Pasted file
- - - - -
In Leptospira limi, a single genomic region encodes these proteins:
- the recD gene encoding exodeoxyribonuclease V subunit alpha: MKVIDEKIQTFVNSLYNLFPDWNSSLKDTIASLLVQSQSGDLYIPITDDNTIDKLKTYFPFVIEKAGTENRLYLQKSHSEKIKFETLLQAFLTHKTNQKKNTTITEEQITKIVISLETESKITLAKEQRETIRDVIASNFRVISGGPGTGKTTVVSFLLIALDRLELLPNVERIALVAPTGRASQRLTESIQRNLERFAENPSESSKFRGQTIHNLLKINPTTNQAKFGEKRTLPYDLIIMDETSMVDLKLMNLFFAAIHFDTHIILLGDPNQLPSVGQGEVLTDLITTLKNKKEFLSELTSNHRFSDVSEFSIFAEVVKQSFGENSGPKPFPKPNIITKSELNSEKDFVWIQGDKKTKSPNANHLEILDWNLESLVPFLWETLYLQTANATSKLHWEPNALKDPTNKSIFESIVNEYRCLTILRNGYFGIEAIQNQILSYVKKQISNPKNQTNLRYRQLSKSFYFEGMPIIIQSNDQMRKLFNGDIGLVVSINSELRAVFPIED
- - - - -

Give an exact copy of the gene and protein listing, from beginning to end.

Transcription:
In Leptospira limi, a single genomic region encodes these proteins:
- the recD gene encoding exodeoxyribonuclease V subunit alpha: MKVIDEKIQTFVNSLYNLFPDWNSSLKDTIASLLVQSQSGDLYIPITDDNTIDKLKTYFPFVIEKAGTENRLYLQKSHSEKIKFETLLQAFLTHKTNQKKNTTITEEQITKIVISLETESKITLAKEQRETIRDVIASNFRVISGGPGTGKTTVVSFLLIALDRLELLPNVERIALVAPTGRASQRLTESIQRNLERFAENPSESSKFRGQTIHNLLKINPTTNQAKFGEKRTLPYDLIIMDETSMVDLKLMNLFFAAIHFDTHIILLGDPNQLPSVGQGEVLTDLITTLKNKKEFLSELTSNHRFSDVSEFSIFAEVVKQSFGENSGPKPFPKPNIITKSELNSEKDFVWIQGDKKTKSPNANHLEILDWNLESLVPFLWETLYLQTANATSKLHWEPNALKDPTNKSIFESIVNEYRCLTILRNGYFGIEAIQNQILSYVKKQISNPKNQTNLRYRQLSKSFYFEGMPIIIQSNDQMRKLFNGDIGLVVSINSELRAVFPIED